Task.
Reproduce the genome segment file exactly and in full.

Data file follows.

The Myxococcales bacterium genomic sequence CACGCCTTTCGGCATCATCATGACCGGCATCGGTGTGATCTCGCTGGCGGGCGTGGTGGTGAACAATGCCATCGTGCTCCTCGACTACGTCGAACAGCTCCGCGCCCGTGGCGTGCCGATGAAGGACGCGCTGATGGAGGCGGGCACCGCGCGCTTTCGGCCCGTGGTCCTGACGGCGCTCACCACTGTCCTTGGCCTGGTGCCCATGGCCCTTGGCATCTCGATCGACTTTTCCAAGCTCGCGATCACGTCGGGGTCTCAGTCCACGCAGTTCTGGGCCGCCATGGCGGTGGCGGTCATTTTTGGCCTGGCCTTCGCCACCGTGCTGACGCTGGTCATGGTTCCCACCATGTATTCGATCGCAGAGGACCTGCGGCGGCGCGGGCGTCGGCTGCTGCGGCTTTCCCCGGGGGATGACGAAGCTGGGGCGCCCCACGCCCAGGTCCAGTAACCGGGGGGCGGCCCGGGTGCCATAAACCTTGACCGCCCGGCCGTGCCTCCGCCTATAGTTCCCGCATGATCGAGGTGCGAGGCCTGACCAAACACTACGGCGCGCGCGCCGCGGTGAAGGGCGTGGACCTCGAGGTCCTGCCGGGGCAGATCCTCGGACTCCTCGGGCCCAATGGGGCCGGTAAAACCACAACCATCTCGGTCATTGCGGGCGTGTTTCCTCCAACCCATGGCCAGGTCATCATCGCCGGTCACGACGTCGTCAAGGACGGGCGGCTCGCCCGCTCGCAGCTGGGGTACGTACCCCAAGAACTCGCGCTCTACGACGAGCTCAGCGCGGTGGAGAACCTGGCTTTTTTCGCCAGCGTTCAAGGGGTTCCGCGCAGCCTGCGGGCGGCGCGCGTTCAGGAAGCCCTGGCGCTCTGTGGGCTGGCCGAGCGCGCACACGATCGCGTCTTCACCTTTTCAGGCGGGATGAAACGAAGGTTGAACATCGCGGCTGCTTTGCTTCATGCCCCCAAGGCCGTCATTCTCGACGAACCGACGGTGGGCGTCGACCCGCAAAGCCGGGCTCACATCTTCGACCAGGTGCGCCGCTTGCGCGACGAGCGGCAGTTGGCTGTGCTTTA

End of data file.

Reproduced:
The Myxococcales bacterium genomic sequence CACGCCTTTCGGCATCATCATGACCGGCATCGGTGTGATCTCGCTGGCGGGCGTGGTGGTGAACAATGCCATCGTGCTCCTCGACTACGTCGAACAGCTCCGCGCCCGTGGCGTGCCGATGAAGGACGCGCTGATGGAGGCGGGCACCGCGCGCTTTCGGCCCGTGGTCCTGACGGCGCTCACCACTGTCCTTGGCCTGGTGCCCATGGCCCTTGGCATCTCGATCGACTTTTCCAAGCTCGCGATCACGTCGGGGTCTCAGTCCACGCAGTTCTGGGCCGCCATGGCGGTGGCGGTCATTTTTGGCCTGGCCTTCGCCACCGTGCTGACGCTGGTCATGGTTCCCACCATGTATTCGATCGCAGAGGACCTGCGGCGGCGCGGGCGTCGGCTGCTGCGGCTTTCCCCGGGGGATGACGAAGCTGGGGCGCCCCACGCCCAGGTCCAGTAACCGGGGGGCGGCCCGGGTGCCATAAACCTTGACCGCCCGGCCGTGCCTCCGCCTATAGTTCCCGCATGATCGAGGTGCGAGGCCTGACCAAACACTACGGCGCGCGCGCCGCGGTGAAGGGCGTGGACCTCGAGGTCCTGCCGGGGCAGATCCTCGGACTCCTCGGGCCCAATGGGGCCGGTAAAACCACAACCATCTCGGTCATTGCGGGCGTGTTTCCTCCAACCCATGGCCAGGTCATCATCGCCGGTCACGACGTCGTCAAGGACGGGCGGCTCGCCCGCTCGCAGCTGGGGTACGTACCCCAAGAACTCGCGCTCTACGACGAGCTCAGCGCGGTGGAGAACCTGGCTTTTTTCGCCAGCGTTCAAGGGGTTCCGCGCAGCCTGCGGGCGGCGCGCGTTCAGGAAGCCCTGGCGCTCTGTGGGCTGGCCGAGCGCGCACACGATCGCGTCTTCACCTTTTCAGGCGGGATGAAACGAAGGTTGAACATCGCGGCTGCTTTGCTTCATGCCCCCAAGGCCGTCATTCTCGACGAACCGACGGTGGGCGTCGACCCGCAAAGCCGGGCTCACATCTTCGACCAGGTGCGCCGCTTGCGCGACGAGCGGCAGTTGGCTGTGCTTTA